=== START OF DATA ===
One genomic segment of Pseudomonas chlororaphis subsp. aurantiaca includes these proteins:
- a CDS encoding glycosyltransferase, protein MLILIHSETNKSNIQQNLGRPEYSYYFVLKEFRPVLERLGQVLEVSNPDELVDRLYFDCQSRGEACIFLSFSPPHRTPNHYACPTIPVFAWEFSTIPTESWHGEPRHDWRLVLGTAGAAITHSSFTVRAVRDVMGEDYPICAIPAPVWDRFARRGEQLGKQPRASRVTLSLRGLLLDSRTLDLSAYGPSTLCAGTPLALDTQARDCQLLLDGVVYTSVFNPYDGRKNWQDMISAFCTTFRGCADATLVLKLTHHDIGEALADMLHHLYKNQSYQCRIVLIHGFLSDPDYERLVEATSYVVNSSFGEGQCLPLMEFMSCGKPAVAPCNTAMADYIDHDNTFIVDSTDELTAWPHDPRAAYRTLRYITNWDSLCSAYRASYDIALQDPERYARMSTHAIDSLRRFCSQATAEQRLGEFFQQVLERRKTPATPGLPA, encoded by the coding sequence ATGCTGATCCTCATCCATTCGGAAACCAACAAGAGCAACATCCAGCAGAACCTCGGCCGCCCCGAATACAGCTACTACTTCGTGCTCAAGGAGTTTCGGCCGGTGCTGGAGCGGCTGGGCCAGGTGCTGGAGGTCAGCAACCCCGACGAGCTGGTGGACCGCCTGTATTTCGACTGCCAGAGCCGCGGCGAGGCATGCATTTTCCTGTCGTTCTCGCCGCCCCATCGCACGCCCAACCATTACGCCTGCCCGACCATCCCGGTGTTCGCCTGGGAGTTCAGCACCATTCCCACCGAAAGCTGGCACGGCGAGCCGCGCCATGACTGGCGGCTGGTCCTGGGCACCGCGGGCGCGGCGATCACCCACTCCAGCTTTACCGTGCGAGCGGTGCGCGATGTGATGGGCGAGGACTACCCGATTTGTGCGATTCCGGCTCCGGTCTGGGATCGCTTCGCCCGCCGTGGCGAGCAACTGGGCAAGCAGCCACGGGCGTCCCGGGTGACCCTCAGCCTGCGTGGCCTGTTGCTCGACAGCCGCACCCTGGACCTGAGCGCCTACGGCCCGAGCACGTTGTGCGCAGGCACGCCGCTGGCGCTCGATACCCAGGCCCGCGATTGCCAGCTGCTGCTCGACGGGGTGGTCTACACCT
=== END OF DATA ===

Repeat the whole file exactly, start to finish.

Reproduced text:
One genomic segment of Pseudomonas chlororaphis subsp. aurantiaca includes these proteins:
- a CDS encoding glycosyltransferase, protein MLILIHSETNKSNIQQNLGRPEYSYYFVLKEFRPVLERLGQVLEVSNPDELVDRLYFDCQSRGEACIFLSFSPPHRTPNHYACPTIPVFAWEFSTIPTESWHGEPRHDWRLVLGTAGAAITHSSFTVRAVRDVMGEDYPICAIPAPVWDRFARRGEQLGKQPRASRVTLSLRGLLLDSRTLDLSAYGPSTLCAGTPLALDTQARDCQLLLDGVVYTSVFNPYDGRKNWQDMISAFCTTFRGCADATLVLKLTHHDIGEALADMLHHLYKNQSYQCRIVLIHGFLSDPDYERLVEATSYVVNSSFGEGQCLPLMEFMSCGKPAVAPCNTAMADYIDHDNTFIVDSTDELTAWPHDPRAAYRTLRYITNWDSLCSAYRASYDIALQDPERYARMSTHAIDSLRRFCSQATAEQRLGEFFQQVLERRKTPATPGLPA, encoded by the coding sequence ATGCTGATCCTCATCCATTCGGAAACCAACAAGAGCAACATCCAGCAGAACCTCGGCCGCCCCGAATACAGCTACTACTTCGTGCTCAAGGAGTTTCGGCCGGTGCTGGAGCGGCTGGGCCAGGTGCTGGAGGTCAGCAACCCCGACGAGCTGGTGGACCGCCTGTATTTCGACTGCCAGAGCCGCGGCGAGGCATGCATTTTCCTGTCGTTCTCGCCGCCCCATCGCACGCCCAACCATTACGCCTGCCCGACCATCCCGGTGTTCGCCTGGGAGTTCAGCACCATTCCCACCGAAAGCTGGCACGGCGAGCCGCGCCATGACTGGCGGCTGGTCCTGGGCACCGCGGGCGCGGCGATCACCCACTCCAGCTTTACCGTGCGAGCGGTGCGCGATGTGATGGGCGAGGACTACCCGATTTGTGCGATTCCGGCTCCGGTCTGGGATCGCTTCGCCCGCCGTGGCGAGCAACTGGGCAAGCAGCCACGGGCGTCCCGGGTGACCCTCAGCCTGCGTGGCCTGTTGCTCGACAGCCGCACCCTGGACCTGAGCGCCTACGGCCCGAGCACGTTGTGCGCAGGCACGCCGCTGGCGCTCGATACCCAGGCCCGCGATTGCCAGCTGCTGCTCGACGGGGTGGTCTACACCT